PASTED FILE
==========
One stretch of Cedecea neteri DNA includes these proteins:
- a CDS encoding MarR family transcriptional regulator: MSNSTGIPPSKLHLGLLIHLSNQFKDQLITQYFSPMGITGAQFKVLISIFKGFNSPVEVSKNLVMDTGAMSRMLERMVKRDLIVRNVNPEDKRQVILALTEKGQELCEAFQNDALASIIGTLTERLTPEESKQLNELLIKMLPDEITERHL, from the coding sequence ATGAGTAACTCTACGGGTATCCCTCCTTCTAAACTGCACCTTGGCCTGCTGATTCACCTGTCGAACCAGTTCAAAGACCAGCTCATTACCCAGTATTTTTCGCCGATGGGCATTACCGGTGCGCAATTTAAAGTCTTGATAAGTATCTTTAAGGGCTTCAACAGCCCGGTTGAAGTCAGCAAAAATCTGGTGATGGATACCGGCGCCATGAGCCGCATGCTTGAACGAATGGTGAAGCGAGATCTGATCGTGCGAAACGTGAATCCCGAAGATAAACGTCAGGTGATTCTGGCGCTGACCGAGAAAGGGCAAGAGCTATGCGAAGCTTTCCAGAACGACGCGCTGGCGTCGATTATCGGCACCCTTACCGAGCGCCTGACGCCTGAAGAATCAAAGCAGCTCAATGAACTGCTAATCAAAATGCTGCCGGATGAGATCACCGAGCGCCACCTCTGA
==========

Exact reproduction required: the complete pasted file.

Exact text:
One stretch of Cedecea neteri DNA includes these proteins:
- a CDS encoding MarR family transcriptional regulator: MSNSTGIPPSKLHLGLLIHLSNQFKDQLITQYFSPMGITGAQFKVLISIFKGFNSPVEVSKNLVMDTGAMSRMLERMVKRDLIVRNVNPEDKRQVILALTEKGQELCEAFQNDALASIIGTLTERLTPEESKQLNELLIKMLPDEITERHL, from the coding sequence ATGAGTAACTCTACGGGTATCCCTCCTTCTAAACTGCACCTTGGCCTGCTGATTCACCTGTCGAACCAGTTCAAAGACCAGCTCATTACCCAGTATTTTTCGCCGATGGGCATTACCGGTGCGCAATTTAAAGTCTTGATAAGTATCTTTAAGGGCTTCAACAGCCCGGTTGAAGTCAGCAAAAATCTGGTGATGGATACCGGCGCCATGAGCCGCATGCTTGAACGAATGGTGAAGCGAGATCTGATCGTGCGAAACGTGAATCCCGAAGATAAACGTCAGGTGATTCTGGCGCTGACCGAGAAAGGGCAAGAGCTATGCGAAGCTTTCCAGAACGACGCGCTGGCGTCGATTATCGGCACCCTTACCGAGCGCCTGACGCCTGAAGAATCAAAGCAGCTCAATGAACTGCTAATCAAAATGCTGCCGGATGAGATCACCGAGCGCCACCTCTGA